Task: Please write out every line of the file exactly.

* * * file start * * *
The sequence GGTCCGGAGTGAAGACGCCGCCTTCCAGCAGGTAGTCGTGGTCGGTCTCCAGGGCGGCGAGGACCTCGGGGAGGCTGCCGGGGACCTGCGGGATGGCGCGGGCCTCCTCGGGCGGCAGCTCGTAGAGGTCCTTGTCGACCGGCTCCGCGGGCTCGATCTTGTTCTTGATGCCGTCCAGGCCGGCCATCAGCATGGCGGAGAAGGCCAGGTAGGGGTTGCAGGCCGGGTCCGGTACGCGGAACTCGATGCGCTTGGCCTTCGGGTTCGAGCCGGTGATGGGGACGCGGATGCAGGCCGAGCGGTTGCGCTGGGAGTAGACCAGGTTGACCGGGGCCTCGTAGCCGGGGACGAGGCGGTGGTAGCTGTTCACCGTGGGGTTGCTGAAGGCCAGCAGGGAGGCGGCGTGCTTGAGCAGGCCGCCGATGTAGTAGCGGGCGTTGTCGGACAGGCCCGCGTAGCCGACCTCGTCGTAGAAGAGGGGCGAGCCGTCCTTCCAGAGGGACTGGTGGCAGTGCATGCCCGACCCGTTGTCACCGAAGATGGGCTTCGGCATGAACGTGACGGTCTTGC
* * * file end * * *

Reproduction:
The sequence GGTCCGGAGTGAAGACGCCGCCTTCCAGCAGGTAGTCGTGGTCGGTCTCCAGGGCGGCGAGGACCTCGGGGAGGCTGCCGGGGACCTGCGGGATGGCGCGGGCCTCCTCGGGCGGCAGCTCGTAGAGGTCCTTGTCGACCGGCTCCGCGGGCTCGATCTTGTTCTTGATGCCGTCCAGGCCGGCCATCAGCATGGCGGAGAAGGCCAGGTAGGGGTTGCAGGCCGGGTCCGGTACGCGGAACTCGATGCGCTTGGCCTTCGGGTTCGAGCCGGTGATGGGGACGCGGATGCAGGCCGAGCGGTTGCGCTGGGAGTAGACCAGGTTGACCGGGGCCTCGTAGCCGGGGACGAGGCGGTGGTAGCTGTTCACCGTGGGGTTGCTGAAGGCCAGCAGGGAGGCGGCGTGCTTGAGCAGGCCGCCGATGTAGTAGCGGGCGTTGTCGGACAGGCCCGCGTAGCCGACCTCGTCGTAGAAGAGGGGCGAGCCGTCCTTCCAGAGGGACTGGTGGCAGTGCATGCCCGACCCGTTGTCACCGAAGATGGGCTTCGGCATGAACGTGACGGTCTTGC